the LCD according to the selected LCD drive
configuration. The operation of the voltage selector is
controlled by MODE SET commands from the command
decoder. The biasing configurations that apply to the
preferred modes of operation, together with the biasing
characteristics as functions of Vop =V
DD VLCD and the
resulting discrimination ratios (D), are given in Table 2.
A practical value of Vop is determined by equating Voff(rms)
with a defined LCD threshold voltage (Vth), typically when
the LCD exhibits approximately 10% contrast. In the static
drive mode a suitable choice is Vop 3V
th. Multiplex drive
ratios of 1 : 3 and 1 : 4 with 12bias are possible but the
discrimination and hence the contrast ratios are smaller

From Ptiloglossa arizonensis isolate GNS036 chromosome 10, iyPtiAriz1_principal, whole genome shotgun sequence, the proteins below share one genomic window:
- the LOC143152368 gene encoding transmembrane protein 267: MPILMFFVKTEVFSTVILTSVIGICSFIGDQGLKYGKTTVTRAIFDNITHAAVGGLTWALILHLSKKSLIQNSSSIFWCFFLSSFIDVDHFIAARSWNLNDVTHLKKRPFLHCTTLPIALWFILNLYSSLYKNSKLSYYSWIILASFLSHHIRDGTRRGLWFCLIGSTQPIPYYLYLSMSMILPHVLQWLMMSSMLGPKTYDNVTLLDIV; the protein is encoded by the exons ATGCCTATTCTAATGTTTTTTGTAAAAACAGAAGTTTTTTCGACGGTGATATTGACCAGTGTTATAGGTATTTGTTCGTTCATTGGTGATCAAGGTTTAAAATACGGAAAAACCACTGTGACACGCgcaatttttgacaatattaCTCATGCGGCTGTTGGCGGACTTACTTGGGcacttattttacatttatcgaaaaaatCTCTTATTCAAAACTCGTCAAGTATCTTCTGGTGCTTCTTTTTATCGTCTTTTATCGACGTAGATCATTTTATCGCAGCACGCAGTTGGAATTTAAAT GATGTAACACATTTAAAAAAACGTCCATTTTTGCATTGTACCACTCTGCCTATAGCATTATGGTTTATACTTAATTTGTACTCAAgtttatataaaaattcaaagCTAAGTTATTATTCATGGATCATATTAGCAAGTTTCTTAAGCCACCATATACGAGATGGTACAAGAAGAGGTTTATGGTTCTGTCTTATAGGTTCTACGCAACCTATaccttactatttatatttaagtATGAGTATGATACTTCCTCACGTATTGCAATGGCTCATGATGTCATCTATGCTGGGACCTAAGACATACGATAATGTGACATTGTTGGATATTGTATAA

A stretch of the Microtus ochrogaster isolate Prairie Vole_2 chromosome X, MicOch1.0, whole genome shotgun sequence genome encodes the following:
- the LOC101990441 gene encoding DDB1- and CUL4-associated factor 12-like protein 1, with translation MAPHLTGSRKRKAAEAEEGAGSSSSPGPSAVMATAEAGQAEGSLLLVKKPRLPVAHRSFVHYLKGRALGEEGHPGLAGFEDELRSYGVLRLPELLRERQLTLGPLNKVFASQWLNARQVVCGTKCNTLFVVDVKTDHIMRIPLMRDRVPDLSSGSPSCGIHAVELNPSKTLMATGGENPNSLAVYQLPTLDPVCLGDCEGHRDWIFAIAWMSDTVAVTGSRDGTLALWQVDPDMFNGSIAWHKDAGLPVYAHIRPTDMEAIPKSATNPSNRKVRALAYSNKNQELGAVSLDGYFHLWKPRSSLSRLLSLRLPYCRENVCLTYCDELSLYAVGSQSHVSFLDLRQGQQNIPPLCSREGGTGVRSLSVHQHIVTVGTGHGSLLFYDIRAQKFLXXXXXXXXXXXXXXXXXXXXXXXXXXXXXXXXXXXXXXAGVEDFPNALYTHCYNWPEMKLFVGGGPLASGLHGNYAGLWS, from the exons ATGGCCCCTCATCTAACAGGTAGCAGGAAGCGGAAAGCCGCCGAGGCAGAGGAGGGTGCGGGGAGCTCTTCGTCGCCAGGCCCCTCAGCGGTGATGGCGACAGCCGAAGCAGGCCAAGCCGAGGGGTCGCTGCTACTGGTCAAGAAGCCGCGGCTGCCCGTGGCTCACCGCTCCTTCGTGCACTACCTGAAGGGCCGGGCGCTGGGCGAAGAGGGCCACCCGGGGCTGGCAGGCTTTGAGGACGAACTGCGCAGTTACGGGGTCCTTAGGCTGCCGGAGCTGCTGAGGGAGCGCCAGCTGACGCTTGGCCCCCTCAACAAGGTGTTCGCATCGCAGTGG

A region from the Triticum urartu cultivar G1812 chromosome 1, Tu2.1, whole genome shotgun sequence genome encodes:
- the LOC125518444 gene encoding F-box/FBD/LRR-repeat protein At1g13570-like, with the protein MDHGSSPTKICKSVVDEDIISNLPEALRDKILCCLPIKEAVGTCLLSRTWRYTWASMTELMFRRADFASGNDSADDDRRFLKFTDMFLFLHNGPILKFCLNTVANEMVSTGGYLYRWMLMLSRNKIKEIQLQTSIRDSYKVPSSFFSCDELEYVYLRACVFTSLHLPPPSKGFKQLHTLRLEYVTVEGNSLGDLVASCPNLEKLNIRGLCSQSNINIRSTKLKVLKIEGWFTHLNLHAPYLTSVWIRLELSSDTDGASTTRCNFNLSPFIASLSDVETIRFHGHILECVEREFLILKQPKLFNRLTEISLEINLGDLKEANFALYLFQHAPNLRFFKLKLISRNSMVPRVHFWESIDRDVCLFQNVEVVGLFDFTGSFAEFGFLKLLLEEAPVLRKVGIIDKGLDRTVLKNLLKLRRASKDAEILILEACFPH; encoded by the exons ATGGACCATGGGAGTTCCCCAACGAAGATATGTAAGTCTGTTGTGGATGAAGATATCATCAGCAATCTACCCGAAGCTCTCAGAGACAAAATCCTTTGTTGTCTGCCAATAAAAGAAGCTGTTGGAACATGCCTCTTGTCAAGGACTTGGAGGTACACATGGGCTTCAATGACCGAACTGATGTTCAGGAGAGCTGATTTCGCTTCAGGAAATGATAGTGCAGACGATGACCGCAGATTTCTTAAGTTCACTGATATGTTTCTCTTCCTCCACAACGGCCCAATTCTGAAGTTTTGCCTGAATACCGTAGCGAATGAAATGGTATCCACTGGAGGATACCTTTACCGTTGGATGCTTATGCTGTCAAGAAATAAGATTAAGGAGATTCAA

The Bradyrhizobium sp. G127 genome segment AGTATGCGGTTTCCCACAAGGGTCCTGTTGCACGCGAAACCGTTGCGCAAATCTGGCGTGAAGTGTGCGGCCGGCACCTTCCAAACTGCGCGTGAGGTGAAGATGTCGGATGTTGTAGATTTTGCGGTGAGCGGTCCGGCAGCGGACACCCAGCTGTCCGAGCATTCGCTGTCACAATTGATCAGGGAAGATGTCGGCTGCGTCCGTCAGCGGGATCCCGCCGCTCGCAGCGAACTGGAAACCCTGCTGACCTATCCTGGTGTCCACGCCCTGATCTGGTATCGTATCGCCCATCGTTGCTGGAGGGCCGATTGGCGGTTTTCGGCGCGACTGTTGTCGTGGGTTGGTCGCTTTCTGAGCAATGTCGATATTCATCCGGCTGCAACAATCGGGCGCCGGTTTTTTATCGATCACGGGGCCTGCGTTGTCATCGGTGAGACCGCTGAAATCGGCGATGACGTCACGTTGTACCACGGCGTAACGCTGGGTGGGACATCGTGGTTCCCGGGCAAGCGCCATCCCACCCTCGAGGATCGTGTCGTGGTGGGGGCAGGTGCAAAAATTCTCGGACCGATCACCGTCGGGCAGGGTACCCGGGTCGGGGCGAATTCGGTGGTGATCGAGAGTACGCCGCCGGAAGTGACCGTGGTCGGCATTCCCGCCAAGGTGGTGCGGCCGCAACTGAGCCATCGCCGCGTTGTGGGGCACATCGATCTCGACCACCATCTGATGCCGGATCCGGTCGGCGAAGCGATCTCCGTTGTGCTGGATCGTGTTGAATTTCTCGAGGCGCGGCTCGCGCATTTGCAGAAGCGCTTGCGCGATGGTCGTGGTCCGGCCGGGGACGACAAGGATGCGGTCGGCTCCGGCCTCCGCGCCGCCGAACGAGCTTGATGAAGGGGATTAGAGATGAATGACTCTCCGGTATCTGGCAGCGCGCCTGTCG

( for 1 : 3 multiplex or for
1 : 4 multiplex). The advantage of these modes is a
reduction of the LCD full scale voltage Vop as follows:
1 : 3 multiplex (12bias):
1 : 4 multiplex (12bias):
These compare with Vop =3V
off(rms) when 13bias is used.
3 1.732=21 31.528=
Vop 6Vop(mrs) 2.449Voff rms()
==
V
op 3
43Voff rms() 2.309Voff rms()
==
Table 2 Preferred LCD drive modes: summary of characteristics
LCD DRIVE MODE LCD BIAS
CONFIGURATION
Static (1 BP) static (2 levels) 0 1
1 : 2 MUX (2 BP) 12(3 levels)
1 : 2 MUX (2 BP) 13(4 levels) 13= 0.333
1 : 3 MUX (3 BP) 13(4 levels) 13= 0.333
1 : 4 MUX (4 BP) 13(4 levels) 13= 0.333
Voff rms()
V
op
----------------------- Von rms()
V
op
----------------------- DVon rms()
V
off rms()
-----------------------
=
2 4 0.354=10 40.791=52.236=
530.745=52.236=
33 90.638=33 31.915=
330.577=31.732=
1998 May 04 8
Philips Semiconductors Product specification
Universal LCD driver for low multiplex